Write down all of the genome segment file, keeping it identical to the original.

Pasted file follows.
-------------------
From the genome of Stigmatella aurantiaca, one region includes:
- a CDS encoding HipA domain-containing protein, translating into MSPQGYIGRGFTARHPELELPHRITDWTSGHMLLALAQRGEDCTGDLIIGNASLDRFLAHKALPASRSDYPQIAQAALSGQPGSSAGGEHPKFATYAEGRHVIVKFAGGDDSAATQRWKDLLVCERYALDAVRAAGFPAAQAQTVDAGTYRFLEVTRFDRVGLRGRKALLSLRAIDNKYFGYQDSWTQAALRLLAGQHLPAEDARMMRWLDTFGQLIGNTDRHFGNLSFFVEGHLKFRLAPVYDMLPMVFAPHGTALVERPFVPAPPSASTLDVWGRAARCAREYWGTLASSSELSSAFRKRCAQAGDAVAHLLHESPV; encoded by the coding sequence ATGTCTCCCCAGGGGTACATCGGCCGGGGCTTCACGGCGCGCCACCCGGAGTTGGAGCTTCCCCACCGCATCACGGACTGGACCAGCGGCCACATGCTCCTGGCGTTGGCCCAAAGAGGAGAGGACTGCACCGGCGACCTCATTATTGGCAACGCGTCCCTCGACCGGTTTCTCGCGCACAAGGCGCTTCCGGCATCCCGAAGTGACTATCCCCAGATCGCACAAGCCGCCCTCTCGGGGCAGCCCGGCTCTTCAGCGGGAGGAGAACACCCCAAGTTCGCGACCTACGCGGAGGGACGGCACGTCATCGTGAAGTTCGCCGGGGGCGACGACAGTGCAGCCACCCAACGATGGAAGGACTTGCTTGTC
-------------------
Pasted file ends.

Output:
From the genome of Stigmatella aurantiaca, one region includes:
- a CDS encoding HipA domain-containing protein, translating into MSPQGYIGRGFTARHPELELPHRITDWTSGHMLLALAQRGEDCTGDLIIGNASLDRFLAHKALPASRSDYPQIAQAALSGQPGSSAGGEHPKFATYAEGRHVIVKFAGGDDSAATQRWKDLLVCERYALDAVRAAGFPAAQAQTVDAGTYRFLEVTRFDRVGLRGRKALLSLRAIDNKYFGYQDSWTQAALRLLAGQHLPAEDARMMRWLDTFGQLIGNTDRHFGNLSFFVEGHLKFRLAPVYDMLPMVFAPHGTALVERPFVPAPPSASTLDVWGRAARCAREYWGTLASSSELSSAFRKRCAQAGDAVAHLLHESPV; encoded by the coding sequence ATGTCTCCCCAGGGGTACATCGGCCGGGGCTTCACGGCGCGCCACCCGGAGTTGGAGCTTCCCCACCGCATCACGGACTGGACCAGCGGCCACATGCTCCTGGCGTTGGCCCAAAGAGGAGAGGACTGCACCGGCGACCTCATTATTGGCAACGCGTCCCTCGACCGGTTTCTCGCGCACAAGGCGCTTCCGGCATCCCGAAGTGACTATCCCCAGATCGCACAAGCCGCCCTCTCGGGGCAGCCCGGCTCTTCAGCGGGAGGAGAACACCCCAAGTTCGCGACCTACGCGGAGGGACGGCACGTCATCGTGAAGTTCGCCGGGGGCGACGACAGTGCAGCCACCCAACGATGGAAGGACTTGCTTGTC